[Constitution, Jefferson's Manual, and the Rules of the House of Representatives, 112th Congress]
[House Document 111-157]
[Jeffersons Manual of ParliamentaryPractice]
[From the U.S. Government Printing Office, www.gpo.gov]
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stance, that the King of Great
Britain cannot by a treaty make a citizen of an alien. Vattel, b. 1, c.
19, sec. 214. An act of Parliament was necessary to validate the
American treaty of 1783. And abundant examples of such acts can be
cited. In the case of the treaty of Utrecht, in 1712, the commercial
articles required the concurrence of Parliament; but a bill brought in
for that purpose was rejected. France, the other contracting party,
suffered these articles, in practice, to be not insisted on, and adhered
to the rest of the treaty. 4 Russell's Hist. Mod. Europe, 457; 2
Smollet, 242, 246.
participation to the House. This
last exception is denied by some on the ground that it would leave very
little matter for the treaty power to work on. The less the better, say
others. The Constitution thought it wise to restrain the executive and
Senate from entangling and embroiling our affairs with those of Europe.
Besides, as the negotiations are carried on by the executive alone, the
subjecting to the ratification of the representatives such articles as
are within their participation is no more inconvenient than to the
Senate. But the ground of this exception is denied as unfounded. For
examine, e.g., the treaty of commerce with France, and it will be found
that, out of thirty-one articles, there are not more than small portions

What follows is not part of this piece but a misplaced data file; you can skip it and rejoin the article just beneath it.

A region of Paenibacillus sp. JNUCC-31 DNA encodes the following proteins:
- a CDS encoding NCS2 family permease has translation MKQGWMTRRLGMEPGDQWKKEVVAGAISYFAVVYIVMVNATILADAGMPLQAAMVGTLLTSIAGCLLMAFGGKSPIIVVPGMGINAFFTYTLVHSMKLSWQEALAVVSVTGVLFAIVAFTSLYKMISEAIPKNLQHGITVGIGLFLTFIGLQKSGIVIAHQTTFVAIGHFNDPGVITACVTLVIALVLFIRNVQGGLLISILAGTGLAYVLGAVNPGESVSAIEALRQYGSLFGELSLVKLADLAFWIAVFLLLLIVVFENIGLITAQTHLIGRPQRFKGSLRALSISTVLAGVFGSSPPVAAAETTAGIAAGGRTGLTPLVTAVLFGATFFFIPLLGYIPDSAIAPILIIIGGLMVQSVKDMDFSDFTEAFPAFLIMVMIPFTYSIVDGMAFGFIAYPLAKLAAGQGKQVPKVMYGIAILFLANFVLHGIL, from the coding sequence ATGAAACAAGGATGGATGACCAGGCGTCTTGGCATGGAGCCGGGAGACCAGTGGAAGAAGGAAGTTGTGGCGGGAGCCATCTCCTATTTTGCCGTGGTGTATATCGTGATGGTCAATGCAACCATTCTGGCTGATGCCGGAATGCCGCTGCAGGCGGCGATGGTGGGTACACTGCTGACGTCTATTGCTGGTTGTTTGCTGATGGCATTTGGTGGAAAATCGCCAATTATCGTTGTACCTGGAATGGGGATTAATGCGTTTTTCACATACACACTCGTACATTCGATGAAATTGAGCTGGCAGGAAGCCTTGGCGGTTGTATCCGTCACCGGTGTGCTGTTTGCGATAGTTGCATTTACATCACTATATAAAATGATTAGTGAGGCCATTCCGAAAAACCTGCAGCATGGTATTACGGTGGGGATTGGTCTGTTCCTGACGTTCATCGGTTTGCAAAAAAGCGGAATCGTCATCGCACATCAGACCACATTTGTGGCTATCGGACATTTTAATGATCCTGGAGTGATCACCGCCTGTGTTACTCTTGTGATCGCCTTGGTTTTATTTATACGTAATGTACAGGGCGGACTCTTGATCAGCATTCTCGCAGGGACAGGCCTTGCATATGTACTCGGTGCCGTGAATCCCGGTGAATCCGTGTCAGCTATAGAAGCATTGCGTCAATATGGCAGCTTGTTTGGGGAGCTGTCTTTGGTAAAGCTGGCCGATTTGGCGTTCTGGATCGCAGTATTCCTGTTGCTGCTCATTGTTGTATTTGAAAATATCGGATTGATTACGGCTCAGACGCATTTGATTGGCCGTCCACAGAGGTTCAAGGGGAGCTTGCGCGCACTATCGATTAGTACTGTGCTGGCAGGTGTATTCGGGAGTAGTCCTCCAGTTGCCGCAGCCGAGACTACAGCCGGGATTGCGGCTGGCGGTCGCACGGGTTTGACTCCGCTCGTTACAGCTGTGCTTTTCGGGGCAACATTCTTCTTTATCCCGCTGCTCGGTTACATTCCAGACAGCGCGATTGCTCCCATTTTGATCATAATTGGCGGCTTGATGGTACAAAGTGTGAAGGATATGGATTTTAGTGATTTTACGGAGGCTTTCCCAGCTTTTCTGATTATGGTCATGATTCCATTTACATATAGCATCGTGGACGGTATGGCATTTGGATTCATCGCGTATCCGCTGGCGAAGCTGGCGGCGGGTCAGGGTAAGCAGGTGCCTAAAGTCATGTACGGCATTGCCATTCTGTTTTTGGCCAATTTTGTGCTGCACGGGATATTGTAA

of two or three of them which would not still remain as subjects of
treaties, untouched by these exceptions.
Sec. 593. General nature of
Treaties are legislative acts. A treaty is the law of the land. It
differs from other laws only as it must have the consent of a foreign
nation, being but a contract with respect to that nation. In all
countries, I believe, except England, treaties are made by the
legislative power; and there, also, if they touch the laws of the land
they must be approved by Parliament. Ware v. Hylton, 3 Dallas's Rep.,
223. It is acknowledged, for in
Sec. 594. Jefferson's discussion of treaties under the
By the Constitution of the United States this department of
legislation is confined to two branches only of the ordinary
legislature--the President originating and the Senate having a negative.
To what subjects this power extends has not been defined in detail by
the Constitution; nor are we entirely agreed among ourselves. 1. It is
admitted that it must concern the foreign nation party to the contract,
or it would be a mere nullity, res inter alias acta. 2. By the general
power to make treaties, the Constitution must have intended to
comprehend only those subjects which are usually regulated by treaty,
and can not be otherwise regulated. 3. It must have meant to except out
of these the rights reserved to the States; for surely the President and
Senate can not do by treaty what the whole Government is interdicted
from doing in any way. 4. And also to except those subjects of
legislation in which it gave a
territory (II, 1507, 1508), and at various other times there have been
discussions of the general subject (II, 1509, 1546, 1547; VI, 324-326).
Sec. 595. General action of the House as to
The participation of the House in the treaty-making power has
been often examined since Jefferson's Manual was written. The House has
in several instances taken action in carrying into effect, terminating,
enforcing, and suggesting treaties (II, 1502-1505, 1520-1522), although